Zeroing In: How To Identify Your Target Audience
A well defined target audience for your new product launch has never been more important. You can’t possibly speak to everyone. By targeting a specific group, you’re not excluding those who don’t fit in that group; you’re just focusing your efforts (whether that’s dollars or branding) on those most likely to buy from you. It’s a more efficient way to reach your clientele.
Identify your average buyer and mold your marketing accordingly, this allows you to build a solid foundation for your launch. Say that you’re a car company preparing to launch a new crossover. You can choose to target those who are age 30-65 with household incomes of $90,000+. To further refine your market, you might want to target people with families or young children. It can be also broken down a step further by singling out women. By clearly focusing on your audience, it becomes much easier to market your product.
Look At Your Current Customers
Who are your current customers? Why do they buy from you? Look for recurring trends, like common characteristics and interests. Which of your current customers give you the most business? It’s likely that others like them could also benefit from your new product. Be sure to identify early adopters; they will be the first ones buying and the talkers that will get others to purchase. Keep this in mind: it costs five times more to win over a new client than it does to serve your existing ones. Always try to meet the needs of your current audience; they are your key to expanding the sales of your new product. Talk to current customers on a regular basis.
Check Out The Competition
What audience is your competition going after? What does their customer profile look like? Try going after a different market. In doing so, you might find a niche that isn’t being addressed
Analyze Your New Product
Come up with a list of every feature of your new product or service. Then list the benefits that each one of those features provide.
For example, a window cleaning company offers a new power washing service. The benefit is the convenience of them already being there to clean your windows, so they might as well power wash your deck or driveway. One company handling both jobs saves you time because you don’t have to schedule two different appointments with two different companies. So ultimately, the benefit of the power washing service is to save you time because you’re only dealing with one company.
Once you have a list of your benefits, make a list of the type of person that the benefit will help. The window cleaning company can target busy homeowners who are interested in power washing. Obviously, this is a fairly general example, but it gives you a starting point.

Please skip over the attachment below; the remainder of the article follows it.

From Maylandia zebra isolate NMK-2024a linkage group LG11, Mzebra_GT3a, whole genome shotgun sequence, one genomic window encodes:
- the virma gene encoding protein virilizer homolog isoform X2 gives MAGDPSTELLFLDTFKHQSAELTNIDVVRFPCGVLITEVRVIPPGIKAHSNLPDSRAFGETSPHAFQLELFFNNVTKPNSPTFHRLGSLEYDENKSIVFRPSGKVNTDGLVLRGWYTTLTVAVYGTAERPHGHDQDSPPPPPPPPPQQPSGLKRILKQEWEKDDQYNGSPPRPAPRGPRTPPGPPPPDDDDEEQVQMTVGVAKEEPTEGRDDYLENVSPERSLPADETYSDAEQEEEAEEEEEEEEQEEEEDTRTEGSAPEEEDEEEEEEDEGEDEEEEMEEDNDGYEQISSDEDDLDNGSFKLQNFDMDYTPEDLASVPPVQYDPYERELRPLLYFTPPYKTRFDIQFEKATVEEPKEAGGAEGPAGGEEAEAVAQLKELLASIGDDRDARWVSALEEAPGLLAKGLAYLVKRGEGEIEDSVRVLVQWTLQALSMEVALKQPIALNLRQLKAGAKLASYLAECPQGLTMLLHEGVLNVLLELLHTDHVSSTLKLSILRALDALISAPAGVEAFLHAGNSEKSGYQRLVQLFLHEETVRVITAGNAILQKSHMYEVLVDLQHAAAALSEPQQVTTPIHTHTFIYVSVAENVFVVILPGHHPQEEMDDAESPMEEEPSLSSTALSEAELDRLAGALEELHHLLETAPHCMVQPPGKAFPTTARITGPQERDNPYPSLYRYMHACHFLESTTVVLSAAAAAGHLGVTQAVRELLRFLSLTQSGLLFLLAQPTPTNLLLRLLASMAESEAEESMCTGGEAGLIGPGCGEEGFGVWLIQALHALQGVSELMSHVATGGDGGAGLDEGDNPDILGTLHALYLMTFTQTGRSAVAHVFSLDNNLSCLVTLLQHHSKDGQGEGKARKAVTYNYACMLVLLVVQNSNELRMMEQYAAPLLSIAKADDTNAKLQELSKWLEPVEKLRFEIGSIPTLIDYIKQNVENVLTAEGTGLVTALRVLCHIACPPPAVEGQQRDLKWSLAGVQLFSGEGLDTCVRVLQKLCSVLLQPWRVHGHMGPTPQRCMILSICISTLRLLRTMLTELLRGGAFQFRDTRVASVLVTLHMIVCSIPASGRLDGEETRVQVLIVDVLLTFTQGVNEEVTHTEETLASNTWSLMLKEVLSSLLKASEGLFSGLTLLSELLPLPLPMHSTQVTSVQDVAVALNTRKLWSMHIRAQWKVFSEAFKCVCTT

You need to determine not only who has a need for your product, but who’s most likely to buy it. Consider:
- Sexual orientation
- Income level
- Education level
- Marital or family status
- Ethnic background
- Political affiliation
- Native language
Consider How Your Audience Sees Itself
Consider personal characteristics such as the attitudes and tastes of your target audience. These can include:
- Technological expertise
From there, you can decide how your product can fit into your audience’s lifestyle, how it is used and what feature appeals most to your audience.
Evaluating Your Potential Market
Once you’ve determined who your target audience is, there are still a few questions that you’ll need to ask yourself:
- Is there enough of an audience to generate adequate sales in order to meet my business goals?
- Is the market for my product growing or shrinking?
- What is the profit potential for this market?
- What’s my competition like?
- Where is my market located? Is it regional, global, etc.?
- Will that audience really benefit from my new product?
- What drives that audience to make decisions?
- Will my audience be able to afford my new product or service?
- Will they be receptive to my message?
You want to breakdown your target audience, but not to the point that only 100 people fit your criteria. You need to strike a balance between developing a niche audience and having an audience to sell to.
Finding Your Information
Do research online to find out more information about your target. Specifically look for trade publications, magazines or blog articles that talk to or about your audience. Look for forums that fall in line with where your target might communicate their opinions. Consider putting together surveys, and remember to ask your current customers for their input.
When you know who you’re targeting, it becomes that much easier to determine the way to reach them, and how you can motivate them to buy your new product.